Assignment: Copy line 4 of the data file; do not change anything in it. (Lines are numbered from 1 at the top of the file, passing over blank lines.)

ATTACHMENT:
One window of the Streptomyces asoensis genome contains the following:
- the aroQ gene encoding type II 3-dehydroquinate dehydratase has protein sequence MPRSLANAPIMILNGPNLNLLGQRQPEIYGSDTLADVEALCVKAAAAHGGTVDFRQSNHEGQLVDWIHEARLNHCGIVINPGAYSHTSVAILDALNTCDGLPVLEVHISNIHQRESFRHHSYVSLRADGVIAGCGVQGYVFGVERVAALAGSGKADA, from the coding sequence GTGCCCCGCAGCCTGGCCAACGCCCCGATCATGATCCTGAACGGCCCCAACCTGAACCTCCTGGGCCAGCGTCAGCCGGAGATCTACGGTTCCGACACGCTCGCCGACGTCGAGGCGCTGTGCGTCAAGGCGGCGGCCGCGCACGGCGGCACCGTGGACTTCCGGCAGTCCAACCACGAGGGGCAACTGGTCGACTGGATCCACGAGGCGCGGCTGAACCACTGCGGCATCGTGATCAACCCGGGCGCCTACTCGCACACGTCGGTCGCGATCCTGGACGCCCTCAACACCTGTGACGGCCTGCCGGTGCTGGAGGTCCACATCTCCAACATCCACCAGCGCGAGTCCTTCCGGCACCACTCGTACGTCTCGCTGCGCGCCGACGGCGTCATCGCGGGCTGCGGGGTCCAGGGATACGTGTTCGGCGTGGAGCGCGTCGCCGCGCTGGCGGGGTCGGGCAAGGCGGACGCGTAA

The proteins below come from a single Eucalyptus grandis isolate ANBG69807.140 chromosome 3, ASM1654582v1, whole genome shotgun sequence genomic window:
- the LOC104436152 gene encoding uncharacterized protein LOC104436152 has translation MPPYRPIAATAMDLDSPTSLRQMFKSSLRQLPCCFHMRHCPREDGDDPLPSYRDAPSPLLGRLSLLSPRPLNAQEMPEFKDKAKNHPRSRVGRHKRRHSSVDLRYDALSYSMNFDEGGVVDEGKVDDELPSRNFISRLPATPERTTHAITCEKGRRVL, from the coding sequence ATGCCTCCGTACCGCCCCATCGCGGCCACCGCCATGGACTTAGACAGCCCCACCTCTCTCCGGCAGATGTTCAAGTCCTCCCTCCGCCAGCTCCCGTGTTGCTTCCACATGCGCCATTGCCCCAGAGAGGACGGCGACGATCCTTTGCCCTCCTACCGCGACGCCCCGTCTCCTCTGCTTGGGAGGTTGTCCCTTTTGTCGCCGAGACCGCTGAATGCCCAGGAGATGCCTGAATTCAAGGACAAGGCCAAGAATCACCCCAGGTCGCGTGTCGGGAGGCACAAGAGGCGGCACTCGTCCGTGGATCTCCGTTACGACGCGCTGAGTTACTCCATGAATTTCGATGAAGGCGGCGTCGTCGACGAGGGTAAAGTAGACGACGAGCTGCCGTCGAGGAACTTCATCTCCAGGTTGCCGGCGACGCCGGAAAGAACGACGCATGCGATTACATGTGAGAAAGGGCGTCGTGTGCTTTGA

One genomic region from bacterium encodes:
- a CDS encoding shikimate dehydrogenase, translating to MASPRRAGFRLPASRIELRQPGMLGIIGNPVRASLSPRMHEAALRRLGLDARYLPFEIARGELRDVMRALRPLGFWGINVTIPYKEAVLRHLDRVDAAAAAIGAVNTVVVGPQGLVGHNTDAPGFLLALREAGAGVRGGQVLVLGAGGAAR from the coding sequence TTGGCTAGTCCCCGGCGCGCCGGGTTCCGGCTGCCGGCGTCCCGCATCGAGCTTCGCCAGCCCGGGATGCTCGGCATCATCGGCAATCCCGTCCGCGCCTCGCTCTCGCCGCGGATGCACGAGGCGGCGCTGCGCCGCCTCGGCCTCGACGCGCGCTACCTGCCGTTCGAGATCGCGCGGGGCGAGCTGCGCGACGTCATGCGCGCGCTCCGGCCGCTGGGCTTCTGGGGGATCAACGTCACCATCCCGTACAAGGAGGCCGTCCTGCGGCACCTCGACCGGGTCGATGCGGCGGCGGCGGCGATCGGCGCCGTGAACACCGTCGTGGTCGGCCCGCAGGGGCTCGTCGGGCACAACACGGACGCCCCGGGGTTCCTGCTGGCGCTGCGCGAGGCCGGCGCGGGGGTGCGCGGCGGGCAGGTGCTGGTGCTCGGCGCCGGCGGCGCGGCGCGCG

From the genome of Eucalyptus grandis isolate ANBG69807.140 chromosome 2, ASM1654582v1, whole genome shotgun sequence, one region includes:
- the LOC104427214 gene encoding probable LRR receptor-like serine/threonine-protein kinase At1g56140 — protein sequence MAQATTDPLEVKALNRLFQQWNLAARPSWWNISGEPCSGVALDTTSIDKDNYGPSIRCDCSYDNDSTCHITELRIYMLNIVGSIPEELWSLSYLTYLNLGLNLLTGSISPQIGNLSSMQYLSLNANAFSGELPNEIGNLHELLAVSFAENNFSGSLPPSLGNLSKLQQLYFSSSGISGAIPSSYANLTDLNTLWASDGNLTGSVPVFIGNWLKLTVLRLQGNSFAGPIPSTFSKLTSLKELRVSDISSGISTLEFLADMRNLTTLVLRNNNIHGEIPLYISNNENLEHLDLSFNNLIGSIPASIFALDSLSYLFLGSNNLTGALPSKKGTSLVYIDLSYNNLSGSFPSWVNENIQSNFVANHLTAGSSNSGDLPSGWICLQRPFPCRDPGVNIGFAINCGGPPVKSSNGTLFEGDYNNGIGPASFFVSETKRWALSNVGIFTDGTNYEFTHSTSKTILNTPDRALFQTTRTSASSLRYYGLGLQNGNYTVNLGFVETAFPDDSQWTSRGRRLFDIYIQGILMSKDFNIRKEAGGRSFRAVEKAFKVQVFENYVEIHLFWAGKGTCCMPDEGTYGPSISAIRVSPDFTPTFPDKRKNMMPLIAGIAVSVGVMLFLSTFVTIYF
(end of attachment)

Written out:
- the LOC104436152 gene encoding uncharacterized protein LOC104436152 has translation MPPYRPIAATAMDLDSPTSLRQMFKSSLRQLPCCFHMRHCPREDGDDPLPSYRDAPSPLLGRLSLLSPRPLNAQEMPEFKDKAKNHPRSRVGRHKRRHSSVDLRYDALSYSMNFDEGGVVDEGKVDDELPSRNFISRLPATPERTTHAITCEKGRRVL, from the coding sequence ATGCCTCCGTACCGCCCCATCGCGGCCACCGCCATGGACTTAGACAGCCCCACCTCTCTCCGGCAGATGTTCAAGTCCTCCCTCCGCCAGCTCCCGTGTTGCTTCCACATGCGCCATTGCCCCAGAGAGGACGGCGACGATCCTTTGCCCTCCTACCGCGACGCCCCGTCTCCTCTGCTTGGGAGGTTGTCCCTTTTGTCGCCGAGACCGCTGAATGCCCAGGAGATGCCTGAATTCAAGGACAAGGCCAAGAATCACCCCAGGTCGCGTGTCGGGAGGCACAAGAGGCGGCACTCGTCCGTGGATCTCCGTTACGACGCGCTGAGTTACTCCATGAATTTCGATGAAGGCGGCGTCGTCGACGAGGGTAAAGTAGACGACGAGCTGCCGTCGAGGAACTTCATCTCCAGGTTGCCGGCGACGCCGGAAAGAACGACGCATGCGATTACATGTGAGAAAGGGCGTCGTGTGCTTTGA